SINGAPORE--Phone makers who adopt Google's Android platform may see a 20 percent drop in manufacturing costs just from saving on software costs, according to Android's co-founder.
Andy Rubin, who is also Google's director of mobile platforms, told the press Monday that software costs represent about 20 percent of a phone's manufacturing costs, so a manufacturer would theoretically save on that by adopting the free and open source Android platform.
Android is Google's upcoming mobile phone platform, which bundles several Google applications together with an operating system, and encourages third party developers to develop applications for it via a software development kit (SDK).
Rubin said tapping a wider pool of developers via independent developers on the Internet helps the platform keep up a faster pace of innovation.
Where the traditional "closed" development of a platform would be controlled by the original equipment manufacturer's (OEM's) timeline, Android's open source nature allows for development to continue constantly, Rubin said.
"And these OEMs aren't the best system integrators, because they're on six month [development] cycles," said Rubin, adding that such vendors are on schedules to move onto new phones so they do not place as much emphasis on developing a single platform.
On a recent comment by Symbian's research chief, David Wood, that Android would eventually end up fragmented, Rubin said it's all part of the open source game.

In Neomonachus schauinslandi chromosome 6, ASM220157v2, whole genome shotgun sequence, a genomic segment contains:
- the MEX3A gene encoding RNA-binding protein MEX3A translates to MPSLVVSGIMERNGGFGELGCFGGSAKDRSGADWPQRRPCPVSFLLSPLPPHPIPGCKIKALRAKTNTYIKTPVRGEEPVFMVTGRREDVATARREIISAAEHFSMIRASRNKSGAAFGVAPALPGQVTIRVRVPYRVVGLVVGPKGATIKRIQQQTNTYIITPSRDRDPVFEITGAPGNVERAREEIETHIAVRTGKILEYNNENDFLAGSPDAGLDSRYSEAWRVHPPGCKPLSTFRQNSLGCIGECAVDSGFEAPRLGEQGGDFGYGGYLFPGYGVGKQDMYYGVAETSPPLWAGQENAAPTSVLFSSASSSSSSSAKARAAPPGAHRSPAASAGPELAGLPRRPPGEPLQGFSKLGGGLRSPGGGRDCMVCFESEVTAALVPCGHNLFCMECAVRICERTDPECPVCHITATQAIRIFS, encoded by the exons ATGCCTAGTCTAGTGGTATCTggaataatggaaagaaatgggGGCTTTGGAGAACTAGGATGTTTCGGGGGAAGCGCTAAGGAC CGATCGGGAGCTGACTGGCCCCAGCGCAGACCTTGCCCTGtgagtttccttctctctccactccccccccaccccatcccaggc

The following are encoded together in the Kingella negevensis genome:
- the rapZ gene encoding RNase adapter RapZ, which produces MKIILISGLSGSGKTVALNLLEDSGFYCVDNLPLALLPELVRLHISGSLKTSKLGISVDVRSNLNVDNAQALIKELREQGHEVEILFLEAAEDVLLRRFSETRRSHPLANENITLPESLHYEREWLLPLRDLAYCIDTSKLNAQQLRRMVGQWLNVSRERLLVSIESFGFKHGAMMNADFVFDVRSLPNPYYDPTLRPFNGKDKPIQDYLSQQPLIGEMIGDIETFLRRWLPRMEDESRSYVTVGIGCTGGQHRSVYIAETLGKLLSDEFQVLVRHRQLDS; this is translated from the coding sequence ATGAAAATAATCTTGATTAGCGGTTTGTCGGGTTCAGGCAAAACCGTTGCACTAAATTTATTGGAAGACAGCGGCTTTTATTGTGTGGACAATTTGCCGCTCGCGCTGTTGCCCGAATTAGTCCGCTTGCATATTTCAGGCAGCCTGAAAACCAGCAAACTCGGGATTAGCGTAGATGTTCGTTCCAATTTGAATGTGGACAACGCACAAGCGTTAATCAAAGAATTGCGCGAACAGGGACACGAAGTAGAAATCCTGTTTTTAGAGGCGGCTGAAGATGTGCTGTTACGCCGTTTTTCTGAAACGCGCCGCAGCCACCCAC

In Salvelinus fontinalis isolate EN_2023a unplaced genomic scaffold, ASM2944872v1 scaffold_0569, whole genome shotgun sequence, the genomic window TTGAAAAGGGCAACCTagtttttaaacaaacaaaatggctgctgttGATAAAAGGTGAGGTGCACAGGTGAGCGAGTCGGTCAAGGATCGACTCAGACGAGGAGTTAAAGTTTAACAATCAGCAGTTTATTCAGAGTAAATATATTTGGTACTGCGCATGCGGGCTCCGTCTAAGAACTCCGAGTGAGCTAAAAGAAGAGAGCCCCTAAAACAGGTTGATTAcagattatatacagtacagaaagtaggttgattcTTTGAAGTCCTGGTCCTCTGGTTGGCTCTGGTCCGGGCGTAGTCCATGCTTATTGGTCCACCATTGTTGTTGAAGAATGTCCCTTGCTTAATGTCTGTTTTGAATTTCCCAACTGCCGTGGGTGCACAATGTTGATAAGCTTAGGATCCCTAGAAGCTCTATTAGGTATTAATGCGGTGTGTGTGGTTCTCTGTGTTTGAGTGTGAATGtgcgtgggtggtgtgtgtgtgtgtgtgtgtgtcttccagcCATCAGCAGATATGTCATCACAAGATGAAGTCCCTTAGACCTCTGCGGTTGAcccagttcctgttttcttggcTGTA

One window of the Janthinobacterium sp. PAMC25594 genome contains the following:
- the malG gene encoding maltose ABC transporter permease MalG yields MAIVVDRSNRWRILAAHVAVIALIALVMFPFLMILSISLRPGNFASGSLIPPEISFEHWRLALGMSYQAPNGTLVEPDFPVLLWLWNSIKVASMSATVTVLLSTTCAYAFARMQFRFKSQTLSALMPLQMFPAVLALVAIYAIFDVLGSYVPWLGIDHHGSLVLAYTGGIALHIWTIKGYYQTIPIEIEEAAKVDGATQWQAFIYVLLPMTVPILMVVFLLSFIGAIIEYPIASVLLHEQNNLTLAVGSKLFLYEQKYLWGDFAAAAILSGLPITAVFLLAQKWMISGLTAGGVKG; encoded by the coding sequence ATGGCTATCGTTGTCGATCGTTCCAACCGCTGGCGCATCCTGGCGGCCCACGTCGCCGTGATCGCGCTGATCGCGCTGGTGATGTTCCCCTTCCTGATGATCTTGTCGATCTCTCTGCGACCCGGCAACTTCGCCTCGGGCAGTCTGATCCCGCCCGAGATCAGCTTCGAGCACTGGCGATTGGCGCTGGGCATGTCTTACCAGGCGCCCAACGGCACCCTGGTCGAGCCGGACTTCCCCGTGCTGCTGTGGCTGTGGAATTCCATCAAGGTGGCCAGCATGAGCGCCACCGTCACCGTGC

Raising the example of a carrier traditionally having to wait for a closed platform developer to release the next version of its software to "enable" the carrier to offer new services, Rubin said carriers could just hire a developer internally to speed up that process without waiting any longer.
"If that fragmentation is what [Wood] is talking about, that's great--let's do it," said Rubin.
Rubin said this notion of "openness" extends beyond software but also to the other players in the mobile ecosystem. "Times have changed," he said.
"Carriers who lock down phones will not be chosen by consumers because they're locking themselves and their devices out of the innovation loop," said Rubin.
While Rubin declined to speculate on Android's expected uptake, he said he expects it to gain traction first in developed markets before moving to emerging countries.
He said the handsets are expected to come to market at the same time in most geographies, adding that this would likely be by year end. Android is already in its "final stages of testing", and is getting certified by carriers, said Rubin.